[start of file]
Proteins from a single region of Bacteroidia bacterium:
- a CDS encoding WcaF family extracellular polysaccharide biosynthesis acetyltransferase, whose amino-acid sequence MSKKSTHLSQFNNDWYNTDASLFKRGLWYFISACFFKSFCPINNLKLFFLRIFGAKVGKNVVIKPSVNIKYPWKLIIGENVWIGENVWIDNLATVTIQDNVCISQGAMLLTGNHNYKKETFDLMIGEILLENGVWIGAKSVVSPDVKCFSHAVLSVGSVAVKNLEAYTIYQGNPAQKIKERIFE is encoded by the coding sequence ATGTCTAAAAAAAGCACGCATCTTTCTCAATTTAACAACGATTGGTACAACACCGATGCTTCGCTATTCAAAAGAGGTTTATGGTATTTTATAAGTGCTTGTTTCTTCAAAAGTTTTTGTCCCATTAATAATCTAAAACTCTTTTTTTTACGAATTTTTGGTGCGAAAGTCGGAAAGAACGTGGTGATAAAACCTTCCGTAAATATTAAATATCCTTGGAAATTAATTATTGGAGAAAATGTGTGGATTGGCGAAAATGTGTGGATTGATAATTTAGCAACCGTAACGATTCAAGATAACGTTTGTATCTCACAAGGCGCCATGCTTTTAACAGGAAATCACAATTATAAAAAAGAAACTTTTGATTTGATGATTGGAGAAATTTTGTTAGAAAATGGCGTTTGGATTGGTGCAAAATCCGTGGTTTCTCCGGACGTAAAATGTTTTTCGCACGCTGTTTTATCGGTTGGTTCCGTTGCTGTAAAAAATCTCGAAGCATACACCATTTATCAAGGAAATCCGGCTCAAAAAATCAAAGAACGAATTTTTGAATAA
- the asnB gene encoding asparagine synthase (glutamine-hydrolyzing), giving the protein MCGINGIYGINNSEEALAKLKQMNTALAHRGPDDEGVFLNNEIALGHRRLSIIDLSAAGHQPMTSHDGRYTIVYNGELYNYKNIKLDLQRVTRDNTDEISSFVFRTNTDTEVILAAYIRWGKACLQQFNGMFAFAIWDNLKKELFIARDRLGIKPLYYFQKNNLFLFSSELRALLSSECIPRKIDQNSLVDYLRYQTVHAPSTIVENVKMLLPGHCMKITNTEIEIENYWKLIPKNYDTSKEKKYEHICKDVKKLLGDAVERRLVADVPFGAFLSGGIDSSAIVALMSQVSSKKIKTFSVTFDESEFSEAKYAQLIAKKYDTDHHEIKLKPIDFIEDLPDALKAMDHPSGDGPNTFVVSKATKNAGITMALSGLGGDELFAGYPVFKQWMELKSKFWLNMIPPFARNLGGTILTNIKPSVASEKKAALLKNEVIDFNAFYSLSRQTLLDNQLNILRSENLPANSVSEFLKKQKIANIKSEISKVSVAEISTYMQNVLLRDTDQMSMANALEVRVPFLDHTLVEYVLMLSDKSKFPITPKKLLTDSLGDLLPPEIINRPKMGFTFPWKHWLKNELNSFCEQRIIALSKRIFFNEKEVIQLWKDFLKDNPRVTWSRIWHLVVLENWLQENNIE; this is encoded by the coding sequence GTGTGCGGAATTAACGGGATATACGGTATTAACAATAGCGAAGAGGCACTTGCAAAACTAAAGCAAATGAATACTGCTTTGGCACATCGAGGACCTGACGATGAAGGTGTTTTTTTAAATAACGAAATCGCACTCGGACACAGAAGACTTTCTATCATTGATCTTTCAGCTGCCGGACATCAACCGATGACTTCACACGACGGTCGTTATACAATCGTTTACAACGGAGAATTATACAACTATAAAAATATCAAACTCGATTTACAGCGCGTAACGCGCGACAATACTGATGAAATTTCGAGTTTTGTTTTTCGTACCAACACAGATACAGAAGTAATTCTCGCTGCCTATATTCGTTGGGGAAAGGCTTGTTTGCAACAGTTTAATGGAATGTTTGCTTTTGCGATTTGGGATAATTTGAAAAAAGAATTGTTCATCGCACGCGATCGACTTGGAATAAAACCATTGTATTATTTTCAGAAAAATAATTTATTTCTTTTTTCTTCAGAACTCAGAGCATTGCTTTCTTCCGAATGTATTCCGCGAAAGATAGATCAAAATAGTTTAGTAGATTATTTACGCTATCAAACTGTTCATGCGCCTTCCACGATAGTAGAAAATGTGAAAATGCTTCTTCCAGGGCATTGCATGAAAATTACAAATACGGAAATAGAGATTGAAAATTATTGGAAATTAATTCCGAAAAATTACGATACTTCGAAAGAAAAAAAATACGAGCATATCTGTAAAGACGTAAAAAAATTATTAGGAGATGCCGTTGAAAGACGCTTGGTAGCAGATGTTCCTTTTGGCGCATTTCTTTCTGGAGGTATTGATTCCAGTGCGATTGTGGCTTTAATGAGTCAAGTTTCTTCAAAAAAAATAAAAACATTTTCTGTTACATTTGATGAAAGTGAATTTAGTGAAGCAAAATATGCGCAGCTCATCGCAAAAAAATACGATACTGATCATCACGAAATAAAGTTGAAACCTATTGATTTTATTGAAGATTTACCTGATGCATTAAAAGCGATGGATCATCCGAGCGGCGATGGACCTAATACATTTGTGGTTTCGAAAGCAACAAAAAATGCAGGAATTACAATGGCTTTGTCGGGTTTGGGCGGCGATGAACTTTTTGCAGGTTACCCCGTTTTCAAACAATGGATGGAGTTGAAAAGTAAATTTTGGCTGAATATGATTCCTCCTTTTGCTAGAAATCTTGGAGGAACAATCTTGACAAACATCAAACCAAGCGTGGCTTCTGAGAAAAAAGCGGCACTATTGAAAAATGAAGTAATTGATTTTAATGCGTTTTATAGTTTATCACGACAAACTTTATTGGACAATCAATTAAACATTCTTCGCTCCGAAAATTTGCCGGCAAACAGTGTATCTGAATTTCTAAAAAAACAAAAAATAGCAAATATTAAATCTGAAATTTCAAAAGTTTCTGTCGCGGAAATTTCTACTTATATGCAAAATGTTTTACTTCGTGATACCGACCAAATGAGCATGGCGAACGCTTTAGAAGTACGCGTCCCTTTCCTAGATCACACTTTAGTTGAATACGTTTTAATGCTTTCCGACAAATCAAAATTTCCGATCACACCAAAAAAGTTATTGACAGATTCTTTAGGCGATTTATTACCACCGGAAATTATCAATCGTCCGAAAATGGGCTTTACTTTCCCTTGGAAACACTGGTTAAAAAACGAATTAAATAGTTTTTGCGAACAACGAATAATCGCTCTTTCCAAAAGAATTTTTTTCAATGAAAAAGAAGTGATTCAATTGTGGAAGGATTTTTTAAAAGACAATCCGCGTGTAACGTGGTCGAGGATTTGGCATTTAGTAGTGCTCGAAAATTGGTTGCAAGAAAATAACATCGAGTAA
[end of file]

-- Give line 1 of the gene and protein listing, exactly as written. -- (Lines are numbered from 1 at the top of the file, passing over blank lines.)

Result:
Proteins from a single region of Bacteroidia bacterium: